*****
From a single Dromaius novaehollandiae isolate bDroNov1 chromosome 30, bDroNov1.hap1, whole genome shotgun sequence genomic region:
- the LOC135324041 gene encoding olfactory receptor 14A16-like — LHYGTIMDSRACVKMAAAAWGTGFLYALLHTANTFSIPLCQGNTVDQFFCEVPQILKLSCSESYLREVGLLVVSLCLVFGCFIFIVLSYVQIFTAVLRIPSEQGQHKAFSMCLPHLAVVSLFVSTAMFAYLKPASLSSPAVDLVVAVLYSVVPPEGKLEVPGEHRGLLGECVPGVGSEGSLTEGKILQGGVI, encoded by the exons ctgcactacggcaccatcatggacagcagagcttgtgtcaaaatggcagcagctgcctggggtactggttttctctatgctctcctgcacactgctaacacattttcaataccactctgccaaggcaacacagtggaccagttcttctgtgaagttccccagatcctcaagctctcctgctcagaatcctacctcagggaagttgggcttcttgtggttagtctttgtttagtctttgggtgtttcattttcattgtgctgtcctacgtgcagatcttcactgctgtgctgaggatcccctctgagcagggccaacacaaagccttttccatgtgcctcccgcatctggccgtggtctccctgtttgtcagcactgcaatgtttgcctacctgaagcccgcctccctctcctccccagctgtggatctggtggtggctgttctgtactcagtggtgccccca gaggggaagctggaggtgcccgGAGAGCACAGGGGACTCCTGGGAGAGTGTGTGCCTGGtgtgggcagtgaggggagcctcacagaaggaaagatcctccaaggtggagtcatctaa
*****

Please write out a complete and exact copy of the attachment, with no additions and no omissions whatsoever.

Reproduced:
From a single Dromaius novaehollandiae isolate bDroNov1 chromosome 30, bDroNov1.hap1, whole genome shotgun sequence genomic region:
- the LOC135324041 gene encoding olfactory receptor 14A16-like — LHYGTIMDSRACVKMAAAAWGTGFLYALLHTANTFSIPLCQGNTVDQFFCEVPQILKLSCSESYLREVGLLVVSLCLVFGCFIFIVLSYVQIFTAVLRIPSEQGQHKAFSMCLPHLAVVSLFVSTAMFAYLKPASLSSPAVDLVVAVLYSVVPPEGKLEVPGEHRGLLGECVPGVGSEGSLTEGKILQGGVI, encoded by the exons ctgcactacggcaccatcatggacagcagagcttgtgtcaaaatggcagcagctgcctggggtactggttttctctatgctctcctgcacactgctaacacattttcaataccactctgccaaggcaacacagtggaccagttcttctgtgaagttccccagatcctcaagctctcctgctcagaatcctacctcagggaagttgggcttcttgtggttagtctttgtttagtctttgggtgtttcattttcattgtgctgtcctacgtgcagatcttcactgctgtgctgaggatcccctctgagcagggccaacacaaagccttttccatgtgcctcccgcatctggccgtggtctccctgtttgtcagcactgcaatgtttgcctacctgaagcccgcctccctctcctccccagctgtggatctggtggtggctgttctgtactcagtggtgccccca gaggggaagctggaggtgcccgGAGAGCACAGGGGACTCCTGGGAGAGTGTGTGCCTGGtgtgggcagtgaggggagcctcacagaaggaaagatcctccaaggtggagtcatctaa